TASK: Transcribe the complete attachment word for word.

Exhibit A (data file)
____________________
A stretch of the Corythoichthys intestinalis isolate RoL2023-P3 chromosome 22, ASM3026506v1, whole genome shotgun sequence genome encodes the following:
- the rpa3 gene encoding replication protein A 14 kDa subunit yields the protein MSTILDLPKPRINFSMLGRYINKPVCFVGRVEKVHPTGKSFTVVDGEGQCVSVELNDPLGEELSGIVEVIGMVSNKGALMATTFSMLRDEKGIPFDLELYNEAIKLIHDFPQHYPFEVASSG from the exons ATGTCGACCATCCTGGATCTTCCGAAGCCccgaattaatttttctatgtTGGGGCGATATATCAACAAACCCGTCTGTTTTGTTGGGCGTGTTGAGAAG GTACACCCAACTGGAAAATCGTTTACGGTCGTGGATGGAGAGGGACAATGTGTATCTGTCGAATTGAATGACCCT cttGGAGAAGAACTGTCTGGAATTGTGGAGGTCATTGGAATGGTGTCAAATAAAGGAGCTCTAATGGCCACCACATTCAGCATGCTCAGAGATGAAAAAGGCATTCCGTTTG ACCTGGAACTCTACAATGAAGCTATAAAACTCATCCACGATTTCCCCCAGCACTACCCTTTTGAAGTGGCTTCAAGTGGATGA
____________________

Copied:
A stretch of the Corythoichthys intestinalis isolate RoL2023-P3 chromosome 22, ASM3026506v1, whole genome shotgun sequence genome encodes the following:
- the rpa3 gene encoding replication protein A 14 kDa subunit yields the protein MSTILDLPKPRINFSMLGRYINKPVCFVGRVEKVHPTGKSFTVVDGEGQCVSVELNDPLGEELSGIVEVIGMVSNKGALMATTFSMLRDEKGIPFDLELYNEAIKLIHDFPQHYPFEVASSG from the exons ATGTCGACCATCCTGGATCTTCCGAAGCCccgaattaatttttctatgtTGGGGCGATATATCAACAAACCCGTCTGTTTTGTTGGGCGTGTTGAGAAG GTACACCCAACTGGAAAATCGTTTACGGTCGTGGATGGAGAGGGACAATGTGTATCTGTCGAATTGAATGACCCT cttGGAGAAGAACTGTCTGGAATTGTGGAGGTCATTGGAATGGTGTCAAATAAAGGAGCTCTAATGGCCACCACATTCAGCATGCTCAGAGATGAAAAAGGCATTCCGTTTG ACCTGGAACTCTACAATGAAGCTATAAAACTCATCCACGATTTCCCCCAGCACTACCCTTTTGAAGTGGCTTCAAGTGGATGA